Whilst leading the military History Tours pilgrimage to the South African War Battlefields in May and June 2014, I took the time to note the changing approach to war memorial preservation in South Africa. Some of the changing approach is very positive. The Ditsong National Museum system has delivered much needed funding for the professional preservation and presentation of historical artefacts. The funding and volunteer maintenance of sites by Afrikaner businesses and groups has not faded. In other cases, there was evidence of neglect, and in the case of President Brand Cemetery Bloemfontein a decision you would have to describe as irrational.
Let us start with the positive. The Ditsong Museums of South Africa are eight national museums, seven in Tshwane (Pretoria) and one in Johannesburg. Two were of specific interest to the Boer War. Paul Kruger’s House in Pretoria, and the Museum of Military History at Saxonwold in Johannesburg.
The Paul Kruger House is a great window into what the President’s life would have been like in the period leading up to and during the Second Boer War. The modesty of the building is striking. Most of the furniture came from the house, all of it is contemporary. There are many portraits of the man and his family. The back yard houses the train that carried him over the Delgola Bay Railway toward Europe.
The Museum of Military History at Saxonwold had a number of items that dated from the Second Boer War, however, as a former soldier who spent most of his service in the RAAC, it was the extensive collection of armoured vehicles, their condition and the facilities for display that really impressed.
In Mafikeng, the Museum is being refurbished. This is rather essential, when I visited in 2012, torches were issued to see parts of the Museum as the wiring was water damaged, and there were other serious problems with the building.
Sites with an Afrikaner link are still very well maintained. The best example is the Voortrekker monument in the hills that dominate Pretoria. This monument does have one room that deals in-part with the Second Boer War, the Basement museum. Every aspect of the monument is in excellent condition and it is maintained with limited (if any) current government funding. You know that it was built to glorify a repressive regime but you cannot help being impressed. The scale, the marble frieze that tells the story of the trek, the stone wagons in the courtyard. It is a must visit. And yes if Hitler had survived long enough for Germania to have been completed, we would probably be impressed there too.
Kroonstad was another example of local Afrikaners maintaining links with the Second Boer War. The group of citizens, in this case not funded at all by government, maintain two boer war cemeteries. One is 50 metres by 50 metres walled and topped with razor wire. Here you will see most of the original metal grave markers in tact and standing above the grave sites. The group also maintain the concentration camp cemetery. This they would very much like to find the funds to fence. I must admit that every time I go there a donation is given from my own pocket.
The Ovnerwacht monument and Ermelo cemeteries are further Afrikaner group high maintenance examples. Here in conjunction with and cooperation from the local councils in the interest of developing tourist interest and infrastructure, a model that is deserving of more universal application.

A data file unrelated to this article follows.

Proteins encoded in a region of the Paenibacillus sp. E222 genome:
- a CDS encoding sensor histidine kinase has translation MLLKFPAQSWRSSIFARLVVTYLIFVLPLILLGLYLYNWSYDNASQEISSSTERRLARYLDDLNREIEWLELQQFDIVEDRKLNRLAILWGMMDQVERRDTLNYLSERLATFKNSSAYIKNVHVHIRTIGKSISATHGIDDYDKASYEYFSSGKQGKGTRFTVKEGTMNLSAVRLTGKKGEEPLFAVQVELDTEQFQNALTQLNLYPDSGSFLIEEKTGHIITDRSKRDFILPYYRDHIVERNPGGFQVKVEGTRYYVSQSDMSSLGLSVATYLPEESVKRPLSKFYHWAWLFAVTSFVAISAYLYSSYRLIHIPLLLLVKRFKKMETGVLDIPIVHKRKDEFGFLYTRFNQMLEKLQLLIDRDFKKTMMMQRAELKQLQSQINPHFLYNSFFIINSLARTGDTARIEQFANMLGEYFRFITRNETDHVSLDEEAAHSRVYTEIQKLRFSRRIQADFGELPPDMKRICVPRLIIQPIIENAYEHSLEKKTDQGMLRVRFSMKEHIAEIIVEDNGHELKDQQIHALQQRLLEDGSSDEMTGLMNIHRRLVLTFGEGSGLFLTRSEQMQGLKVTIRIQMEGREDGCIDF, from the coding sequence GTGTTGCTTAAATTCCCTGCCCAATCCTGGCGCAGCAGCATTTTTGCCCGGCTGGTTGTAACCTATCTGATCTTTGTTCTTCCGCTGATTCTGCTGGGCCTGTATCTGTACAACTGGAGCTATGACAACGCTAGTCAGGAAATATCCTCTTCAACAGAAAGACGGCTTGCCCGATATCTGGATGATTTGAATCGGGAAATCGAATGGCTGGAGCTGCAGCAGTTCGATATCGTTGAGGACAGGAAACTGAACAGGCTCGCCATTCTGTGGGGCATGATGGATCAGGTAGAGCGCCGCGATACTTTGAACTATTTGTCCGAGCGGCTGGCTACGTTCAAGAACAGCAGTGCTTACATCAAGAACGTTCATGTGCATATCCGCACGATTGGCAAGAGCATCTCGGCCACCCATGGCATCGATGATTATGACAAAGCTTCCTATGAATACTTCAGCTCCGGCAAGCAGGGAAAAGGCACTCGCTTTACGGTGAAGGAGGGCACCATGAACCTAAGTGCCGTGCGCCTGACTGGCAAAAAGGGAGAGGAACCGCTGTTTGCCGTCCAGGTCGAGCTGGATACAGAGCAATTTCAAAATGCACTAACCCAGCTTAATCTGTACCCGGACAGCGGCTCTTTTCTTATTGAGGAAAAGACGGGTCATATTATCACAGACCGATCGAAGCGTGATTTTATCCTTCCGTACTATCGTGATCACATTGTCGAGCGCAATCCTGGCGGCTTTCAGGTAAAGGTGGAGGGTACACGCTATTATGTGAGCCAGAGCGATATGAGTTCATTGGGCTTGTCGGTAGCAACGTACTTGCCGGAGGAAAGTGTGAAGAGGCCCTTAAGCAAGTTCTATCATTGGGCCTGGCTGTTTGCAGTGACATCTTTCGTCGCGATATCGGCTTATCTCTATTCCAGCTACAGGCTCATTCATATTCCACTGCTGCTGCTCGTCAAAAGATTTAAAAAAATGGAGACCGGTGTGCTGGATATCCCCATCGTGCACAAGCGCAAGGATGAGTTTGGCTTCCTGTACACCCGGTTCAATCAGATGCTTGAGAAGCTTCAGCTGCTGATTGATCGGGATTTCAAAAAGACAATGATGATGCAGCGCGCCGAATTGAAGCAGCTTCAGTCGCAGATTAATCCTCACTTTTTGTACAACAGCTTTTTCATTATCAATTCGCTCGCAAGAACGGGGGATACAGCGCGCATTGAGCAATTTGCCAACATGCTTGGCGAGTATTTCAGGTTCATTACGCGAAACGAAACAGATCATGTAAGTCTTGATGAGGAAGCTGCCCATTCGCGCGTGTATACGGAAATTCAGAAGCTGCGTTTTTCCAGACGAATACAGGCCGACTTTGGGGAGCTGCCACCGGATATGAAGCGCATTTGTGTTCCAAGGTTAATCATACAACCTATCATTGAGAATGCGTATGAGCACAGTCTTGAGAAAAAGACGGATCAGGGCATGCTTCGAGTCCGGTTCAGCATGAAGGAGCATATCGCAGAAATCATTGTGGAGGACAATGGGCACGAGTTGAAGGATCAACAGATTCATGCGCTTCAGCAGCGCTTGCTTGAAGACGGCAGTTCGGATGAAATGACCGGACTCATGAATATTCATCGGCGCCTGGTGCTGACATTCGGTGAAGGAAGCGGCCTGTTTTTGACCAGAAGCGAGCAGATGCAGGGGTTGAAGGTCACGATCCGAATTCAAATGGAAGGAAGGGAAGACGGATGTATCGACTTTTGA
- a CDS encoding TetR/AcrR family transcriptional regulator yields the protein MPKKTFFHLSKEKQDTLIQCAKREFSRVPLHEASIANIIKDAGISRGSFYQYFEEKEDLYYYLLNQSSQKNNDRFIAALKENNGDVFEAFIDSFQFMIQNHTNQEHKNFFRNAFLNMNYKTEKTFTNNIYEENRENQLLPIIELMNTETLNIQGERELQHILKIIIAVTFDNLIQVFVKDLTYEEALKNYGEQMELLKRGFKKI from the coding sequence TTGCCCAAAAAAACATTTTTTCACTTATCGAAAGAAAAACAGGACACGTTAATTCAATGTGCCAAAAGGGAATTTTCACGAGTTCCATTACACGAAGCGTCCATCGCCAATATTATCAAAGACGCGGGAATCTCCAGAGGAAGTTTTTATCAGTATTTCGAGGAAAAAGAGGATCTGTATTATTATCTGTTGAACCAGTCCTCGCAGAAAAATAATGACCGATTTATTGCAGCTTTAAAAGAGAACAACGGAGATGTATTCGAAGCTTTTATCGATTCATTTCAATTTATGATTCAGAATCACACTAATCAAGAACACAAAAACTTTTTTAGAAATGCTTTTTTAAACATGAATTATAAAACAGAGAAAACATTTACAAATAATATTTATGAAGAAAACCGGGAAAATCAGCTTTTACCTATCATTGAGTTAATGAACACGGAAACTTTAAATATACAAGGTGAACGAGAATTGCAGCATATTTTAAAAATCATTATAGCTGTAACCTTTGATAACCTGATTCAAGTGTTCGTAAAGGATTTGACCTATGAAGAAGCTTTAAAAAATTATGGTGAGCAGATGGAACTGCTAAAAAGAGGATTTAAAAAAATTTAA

Klerksdorp was a good find. There the cemetery is mostly neglected, but is quite a size, and a local contact indicated the local council was helping with maintenance. The local council funded town museum is also well worth a visit.
The Strange Situation in Bloemfontein
Bloemfontein is home to the magnificent Women’s Monument and the Museum of the Boer Republics. The Museum of the Boer Republics is a little incongruous. It was closed down two years ago for refurbishment. This year it was again open. No sign whatsoever of the "refurbishment" no change in the displays, maybe a vacuum cleaner passed through the halls. Sad as the displays are magnificent but show a need for preservation work, and the huge paintings in particular need brightening. No photos of course, this is generally the case with Museums in South Africa, however, the Boer Republics Museum is the only one that applies it with a degree of paranoia. Eyes everywhere to ensure that ‘phone or camera is not uncased. I also noted the display on John Brooks has not been updated, it still has him as of Aboriginal not West Indian descent and makes no mention of John Searle. After my last visit I noted this in their comments log, and wrote when I got home, this time Dr Dale Kerwin is writing; perhaps someone whose grandmother is Aboriginal rather than Bavarian may be listened to.
Perhaps the no photography rule is so heavily enforced to cover-up the fact that there was no refurbishment.
Then we get to the President Brand Cemetery. This cemetery has more British dead than any other, the advance on Bloemfontein resulted in many dead, as did the pause to allow supplies to catch up. Most deaths were typhoid related. Some years ago, the cemetery had been vandalised with grave markers strewn all over the site. Not knowing the grave site each marker represented, the markers were refurbished and laid out in a squared-off U to the north east and west of the central plinth. This gave an exceptional impression of the scope of the carnage.
This was the case in 2012 when I took the time to photograph all of the Australian and New Zealand markers. By 2014, all of the markers had disappeared. The policy appeared deliberate. Many of the marker centrepieces being used to decorate ornamental bridges into the site. All had been desecrated by having the names plated over, some further by being cut in half. The action is almost incomprehensible. The decision and subsequent action is hard to understand.
John Howells 2014
© National Boer War Memorial Association Inc ABN 29 293 433 202